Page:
When heated in dry oxygen it becomes incandescent, forming magnesia.
Staite in 1848 had made incandescent electric lamps of an elementary form, and T.
Wehnelt discovered that the same effect could be produced by using instead of a carbon filament a platinum wire covered with the oxides of calcium or barium, which when incandescent have the property of copiously emitting negative ions.
Practically the first of these furnaces was that of Despretz, in which the mixture to be heated was placed in a carbon tube rendered incandescent by the passage of a current through its substance from end to end.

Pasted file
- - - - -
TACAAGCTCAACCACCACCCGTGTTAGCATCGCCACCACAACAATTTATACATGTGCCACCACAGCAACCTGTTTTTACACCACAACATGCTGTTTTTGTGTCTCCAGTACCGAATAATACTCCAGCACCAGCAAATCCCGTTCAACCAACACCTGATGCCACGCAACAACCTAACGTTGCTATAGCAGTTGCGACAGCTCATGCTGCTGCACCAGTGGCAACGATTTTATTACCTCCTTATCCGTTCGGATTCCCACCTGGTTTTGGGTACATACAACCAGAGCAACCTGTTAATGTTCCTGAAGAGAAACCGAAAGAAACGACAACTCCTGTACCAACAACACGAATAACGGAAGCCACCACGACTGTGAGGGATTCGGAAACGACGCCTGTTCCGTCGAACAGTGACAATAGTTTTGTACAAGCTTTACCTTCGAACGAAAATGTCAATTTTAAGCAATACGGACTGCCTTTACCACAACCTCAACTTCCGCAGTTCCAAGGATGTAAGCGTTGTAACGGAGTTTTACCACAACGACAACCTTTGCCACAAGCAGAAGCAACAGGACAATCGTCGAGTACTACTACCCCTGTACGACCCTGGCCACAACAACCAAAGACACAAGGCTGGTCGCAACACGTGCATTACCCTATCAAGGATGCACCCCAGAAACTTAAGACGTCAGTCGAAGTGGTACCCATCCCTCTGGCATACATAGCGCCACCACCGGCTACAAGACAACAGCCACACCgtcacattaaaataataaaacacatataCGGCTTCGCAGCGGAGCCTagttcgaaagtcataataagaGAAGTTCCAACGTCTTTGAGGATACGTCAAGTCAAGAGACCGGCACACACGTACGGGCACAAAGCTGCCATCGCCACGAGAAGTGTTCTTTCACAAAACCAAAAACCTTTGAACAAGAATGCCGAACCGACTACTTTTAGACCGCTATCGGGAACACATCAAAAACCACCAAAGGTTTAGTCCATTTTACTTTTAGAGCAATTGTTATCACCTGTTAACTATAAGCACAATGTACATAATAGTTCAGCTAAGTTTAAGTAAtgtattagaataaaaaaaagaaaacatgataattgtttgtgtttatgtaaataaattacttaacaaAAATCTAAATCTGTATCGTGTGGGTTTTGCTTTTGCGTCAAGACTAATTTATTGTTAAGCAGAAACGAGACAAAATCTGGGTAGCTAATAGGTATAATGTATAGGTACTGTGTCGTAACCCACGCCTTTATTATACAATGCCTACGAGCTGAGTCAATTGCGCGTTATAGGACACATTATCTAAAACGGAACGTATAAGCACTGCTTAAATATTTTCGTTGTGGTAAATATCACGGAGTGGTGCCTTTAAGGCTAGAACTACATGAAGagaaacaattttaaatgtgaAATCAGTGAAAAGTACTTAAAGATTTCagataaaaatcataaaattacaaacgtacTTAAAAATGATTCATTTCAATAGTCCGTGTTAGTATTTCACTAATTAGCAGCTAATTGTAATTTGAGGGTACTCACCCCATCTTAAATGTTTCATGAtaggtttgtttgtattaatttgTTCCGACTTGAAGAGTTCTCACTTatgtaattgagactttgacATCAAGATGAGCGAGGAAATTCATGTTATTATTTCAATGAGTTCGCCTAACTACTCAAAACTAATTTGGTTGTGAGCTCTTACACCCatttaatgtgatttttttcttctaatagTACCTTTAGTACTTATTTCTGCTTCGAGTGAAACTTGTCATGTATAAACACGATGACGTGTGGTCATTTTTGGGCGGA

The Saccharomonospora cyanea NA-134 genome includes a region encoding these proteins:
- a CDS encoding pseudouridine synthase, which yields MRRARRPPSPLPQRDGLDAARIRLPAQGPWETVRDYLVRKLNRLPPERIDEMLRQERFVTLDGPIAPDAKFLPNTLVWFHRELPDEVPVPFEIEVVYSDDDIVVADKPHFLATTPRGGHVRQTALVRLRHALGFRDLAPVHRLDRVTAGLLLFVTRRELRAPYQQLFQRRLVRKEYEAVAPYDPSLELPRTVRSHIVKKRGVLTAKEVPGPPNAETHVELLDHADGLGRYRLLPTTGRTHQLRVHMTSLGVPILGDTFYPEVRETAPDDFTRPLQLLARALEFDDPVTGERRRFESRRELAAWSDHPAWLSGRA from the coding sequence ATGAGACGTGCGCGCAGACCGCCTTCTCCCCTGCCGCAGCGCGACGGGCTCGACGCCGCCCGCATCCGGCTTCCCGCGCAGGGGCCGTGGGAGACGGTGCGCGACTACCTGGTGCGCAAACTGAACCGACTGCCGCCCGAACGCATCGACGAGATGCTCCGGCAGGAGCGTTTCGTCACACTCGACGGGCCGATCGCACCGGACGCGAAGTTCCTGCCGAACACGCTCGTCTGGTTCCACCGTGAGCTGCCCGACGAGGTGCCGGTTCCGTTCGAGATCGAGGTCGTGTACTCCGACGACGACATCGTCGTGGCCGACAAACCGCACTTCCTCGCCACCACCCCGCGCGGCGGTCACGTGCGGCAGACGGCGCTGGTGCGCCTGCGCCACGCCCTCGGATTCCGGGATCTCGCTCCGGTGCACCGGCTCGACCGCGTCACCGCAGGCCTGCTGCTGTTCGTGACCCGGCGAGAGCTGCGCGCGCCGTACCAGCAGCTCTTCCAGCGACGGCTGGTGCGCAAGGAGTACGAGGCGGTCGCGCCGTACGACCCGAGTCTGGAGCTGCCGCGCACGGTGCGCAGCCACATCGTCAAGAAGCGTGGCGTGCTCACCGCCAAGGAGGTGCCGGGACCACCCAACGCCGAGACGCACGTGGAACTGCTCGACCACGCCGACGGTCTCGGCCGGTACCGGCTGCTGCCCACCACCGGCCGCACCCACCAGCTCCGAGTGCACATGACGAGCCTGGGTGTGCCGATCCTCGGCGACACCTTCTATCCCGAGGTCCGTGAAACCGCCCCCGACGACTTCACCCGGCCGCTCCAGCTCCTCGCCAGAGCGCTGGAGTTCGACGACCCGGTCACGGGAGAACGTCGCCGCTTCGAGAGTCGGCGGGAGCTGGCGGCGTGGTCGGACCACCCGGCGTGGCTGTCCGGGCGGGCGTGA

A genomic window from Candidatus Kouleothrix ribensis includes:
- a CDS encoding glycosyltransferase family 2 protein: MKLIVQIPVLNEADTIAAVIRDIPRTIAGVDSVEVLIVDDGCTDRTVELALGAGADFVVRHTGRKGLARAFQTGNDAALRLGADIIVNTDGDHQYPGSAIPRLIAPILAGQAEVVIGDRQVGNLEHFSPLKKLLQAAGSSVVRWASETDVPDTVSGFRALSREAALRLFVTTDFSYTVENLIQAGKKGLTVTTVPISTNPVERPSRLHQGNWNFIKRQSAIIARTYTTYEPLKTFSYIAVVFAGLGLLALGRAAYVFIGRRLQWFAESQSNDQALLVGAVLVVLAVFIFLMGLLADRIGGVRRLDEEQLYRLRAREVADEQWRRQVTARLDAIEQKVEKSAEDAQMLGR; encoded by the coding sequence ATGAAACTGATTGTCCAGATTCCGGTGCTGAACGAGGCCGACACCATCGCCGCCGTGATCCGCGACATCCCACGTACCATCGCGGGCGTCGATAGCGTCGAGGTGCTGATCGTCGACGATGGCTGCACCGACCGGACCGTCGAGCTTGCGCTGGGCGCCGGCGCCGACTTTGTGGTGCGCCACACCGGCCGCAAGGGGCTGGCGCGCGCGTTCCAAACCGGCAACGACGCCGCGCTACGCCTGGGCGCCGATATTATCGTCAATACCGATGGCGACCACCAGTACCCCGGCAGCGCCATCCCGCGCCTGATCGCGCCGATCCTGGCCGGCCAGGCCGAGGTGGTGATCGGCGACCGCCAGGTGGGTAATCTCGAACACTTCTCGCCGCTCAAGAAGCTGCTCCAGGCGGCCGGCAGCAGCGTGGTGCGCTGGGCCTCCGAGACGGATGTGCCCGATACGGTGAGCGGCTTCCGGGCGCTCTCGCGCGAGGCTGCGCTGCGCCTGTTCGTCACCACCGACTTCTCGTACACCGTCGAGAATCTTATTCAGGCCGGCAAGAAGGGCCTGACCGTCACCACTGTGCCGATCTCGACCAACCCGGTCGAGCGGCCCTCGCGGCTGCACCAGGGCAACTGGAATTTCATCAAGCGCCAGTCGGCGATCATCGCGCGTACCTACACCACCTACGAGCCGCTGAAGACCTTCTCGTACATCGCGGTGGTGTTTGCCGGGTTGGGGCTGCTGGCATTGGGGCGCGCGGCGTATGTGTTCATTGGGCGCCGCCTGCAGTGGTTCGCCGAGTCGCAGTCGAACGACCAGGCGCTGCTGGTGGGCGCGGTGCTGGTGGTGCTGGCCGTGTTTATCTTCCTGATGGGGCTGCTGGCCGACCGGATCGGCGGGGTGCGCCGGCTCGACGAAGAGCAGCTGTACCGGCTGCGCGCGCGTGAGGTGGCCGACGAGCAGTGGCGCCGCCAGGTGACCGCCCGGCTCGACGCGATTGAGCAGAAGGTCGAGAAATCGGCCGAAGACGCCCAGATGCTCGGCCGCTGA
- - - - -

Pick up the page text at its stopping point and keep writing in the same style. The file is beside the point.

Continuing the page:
It belongs to the group of metals whose oxides are generally denominated "rare earths," and its history is bound up in the history of the group, which is especially interesting from the fact that it supplies the material for the manufacture of the mantles used in incandescent gaslighting, and also that the radio-active substances are almost invariably associated with these oxides.